I thought it would be nice to share our success stories about supporting and encouraging women to BF.
I don’t have any big stories because most of the women in my life BF anyway but…
I did just encourage someone to BF longer than the ‘norm’ here, which is about 9 months ~ she ended up BFing about 14 months.
I convinced my friend who had a breast reduction and didn’t try to BF her first child to try with her second.
I have helped several friends decide to bring their child into bed for night feedings.
I helped a friend overcome her anxiety over BFing in public.
I’m sure some of you have some wonderful (and far more impressive) stories. I’d love to hear them.
I would like to share that even though I was/am completely committed to BFing, I was very uncomfortable NIP when dd was young. I had the support of my new "Mom" friends that I met at a local breastfeeding support group and it was great to go out shopping with them and just sit in the food court and be able to feed our babies and talk and relax. This "safety in numbers" approach really helped me and now I will NIP almost anywhere.....my most daring was in a shoe store at an outdoor outlet mall, in NY, in Jan. Plus, there were mirrors everywhere. It was sort of funny, I sat there nursing dd and my Mom was bringing me shoes and asking for my take on them
Anyway, this may have been off topic, but the support I recieved really made a difference and I plan to nurse dd for as long as she wants......even in public!
well at work I encouraged 2 moms to BF. One girl had her first child and would always call me with questions and was very eager to try and stay at it. She was great, the only down side was that she smoked but she did BF for around 6 months I think. She pumped at work too. The other mom had her third and never Breastfed, so she tried for a few months too and I tried to support her just by being a cheerleader for her-she had no support from her family.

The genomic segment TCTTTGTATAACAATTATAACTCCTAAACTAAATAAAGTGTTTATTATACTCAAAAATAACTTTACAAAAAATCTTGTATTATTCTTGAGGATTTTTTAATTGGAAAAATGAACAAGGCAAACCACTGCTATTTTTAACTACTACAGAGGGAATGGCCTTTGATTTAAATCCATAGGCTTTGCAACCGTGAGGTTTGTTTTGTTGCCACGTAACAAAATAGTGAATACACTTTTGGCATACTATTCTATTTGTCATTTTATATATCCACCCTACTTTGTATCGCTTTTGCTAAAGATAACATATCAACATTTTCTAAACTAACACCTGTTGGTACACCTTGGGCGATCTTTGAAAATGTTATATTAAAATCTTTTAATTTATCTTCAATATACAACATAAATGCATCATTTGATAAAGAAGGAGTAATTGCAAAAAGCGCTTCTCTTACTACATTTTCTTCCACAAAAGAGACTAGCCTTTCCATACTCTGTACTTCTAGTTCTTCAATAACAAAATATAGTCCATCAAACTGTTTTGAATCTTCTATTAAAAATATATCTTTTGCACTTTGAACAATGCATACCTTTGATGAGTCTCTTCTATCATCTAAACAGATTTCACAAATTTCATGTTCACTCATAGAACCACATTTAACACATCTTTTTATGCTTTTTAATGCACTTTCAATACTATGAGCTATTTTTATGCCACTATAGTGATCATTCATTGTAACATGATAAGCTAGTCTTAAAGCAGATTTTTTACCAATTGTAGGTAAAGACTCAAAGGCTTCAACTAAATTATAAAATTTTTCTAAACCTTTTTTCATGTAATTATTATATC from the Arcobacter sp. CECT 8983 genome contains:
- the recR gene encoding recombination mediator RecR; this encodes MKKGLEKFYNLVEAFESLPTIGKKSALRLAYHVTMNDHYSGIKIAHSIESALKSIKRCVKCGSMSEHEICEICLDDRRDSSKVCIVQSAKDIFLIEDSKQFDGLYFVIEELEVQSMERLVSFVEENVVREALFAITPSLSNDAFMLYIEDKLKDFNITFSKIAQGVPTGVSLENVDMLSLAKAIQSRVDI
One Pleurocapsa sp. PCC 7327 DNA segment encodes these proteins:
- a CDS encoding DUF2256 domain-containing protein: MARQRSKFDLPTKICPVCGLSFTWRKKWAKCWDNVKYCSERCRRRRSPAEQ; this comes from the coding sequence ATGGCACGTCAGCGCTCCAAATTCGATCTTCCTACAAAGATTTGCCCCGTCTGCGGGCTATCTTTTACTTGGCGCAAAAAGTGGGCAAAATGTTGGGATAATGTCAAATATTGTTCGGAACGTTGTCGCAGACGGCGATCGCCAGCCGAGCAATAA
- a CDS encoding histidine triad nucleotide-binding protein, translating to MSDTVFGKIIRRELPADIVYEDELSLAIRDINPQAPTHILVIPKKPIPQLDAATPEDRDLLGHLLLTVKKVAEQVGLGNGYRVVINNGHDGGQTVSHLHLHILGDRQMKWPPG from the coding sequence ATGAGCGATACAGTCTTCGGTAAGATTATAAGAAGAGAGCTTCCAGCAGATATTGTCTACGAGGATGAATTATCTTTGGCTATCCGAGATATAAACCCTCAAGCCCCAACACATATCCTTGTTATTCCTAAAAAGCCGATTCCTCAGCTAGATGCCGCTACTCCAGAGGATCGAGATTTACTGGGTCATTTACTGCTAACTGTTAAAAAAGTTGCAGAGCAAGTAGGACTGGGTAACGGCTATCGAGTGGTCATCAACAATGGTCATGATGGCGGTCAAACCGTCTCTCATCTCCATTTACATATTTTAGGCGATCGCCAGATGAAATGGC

And now I know a 17 year old who had a baby 2 weeks ago and is having a very hard time. Her mother really wants her to BF so I am taking her to a local lactation consultant place kind, of so as a last ditch effort she can keep trying. I hope it works out for her.
I come from a family that is all about breastfeeding their babies (yes I know, I am very lucky to have this support). My mom is the eldest of her 6 siblings, all of which are woman, expect one. When I got pregnant I just thought, yeah I'll breastfeed and that's that! Boy was I wrong! My ds had such a hard time latching on ( I swear it was in part to the fact that they fed him a glucose bottle without my consent ) and I didn't know what the heck I was doing. I imagined this scene in my head thousands of times, beautiful baby cradled in my arms feeding the most natural way, oh sure I had the beautiful babe but neither one of us were happy or comfortable.
Thank heaven to my mom that kept whispering in my ear each time I was ready to give up "give it one more day" and my stubborness. My ds finally latched on and we were in nursing heaven 6 weeks later. It has paid off three fold and we nursed happily for 19 months. As for my youngest ds, he was a pro right from the start : . I have heard so many woman tell me that breastfeeding was hard for a while in the beginning, I often wonder why none of the books address this and tell us to just hang on, it does get better. Maybe more women wouldn't give up? Oh, I don't know but let me tell you I love nursing and I could NEVER imagine being a mother without that aspect : .
I have a friend who's pro-BFing (her aunt was in LLL back in the day) but now I'm planting the seeds that EBF (past a year) is ok too... She's not even PG yet but hopes to be soon. At Joey's 1st birthday we were talking about how he's still nursing, how it's still so good for him. I mentioned hearing that if you can manage to nurse for 7 years out of your life, your risk for breast cancer is practically nil. So I told her I always thought I'd have three children, and if I can nurse each of them for over two years, I'll be all set!
She seemed very interested, as did her hubby (whose poor mom just died of cancer not too long ago). That alone may have convinced her to be a EBFer one day!
I was at a party on Valentine's Day. There were lots of pre-teen girls there. Everyone (the kids and adults) was playing a "getting to know you" game, and the question posed to me was "What is the one most important piece of parenting advice you have for people who don't have children yet?"
My reply: "Breastfeed, because it's free and good for both mom and baby."
One of the young girls said "My mom breastfeeds my sister, too!"
I hope they remember my advice 10 years from now!
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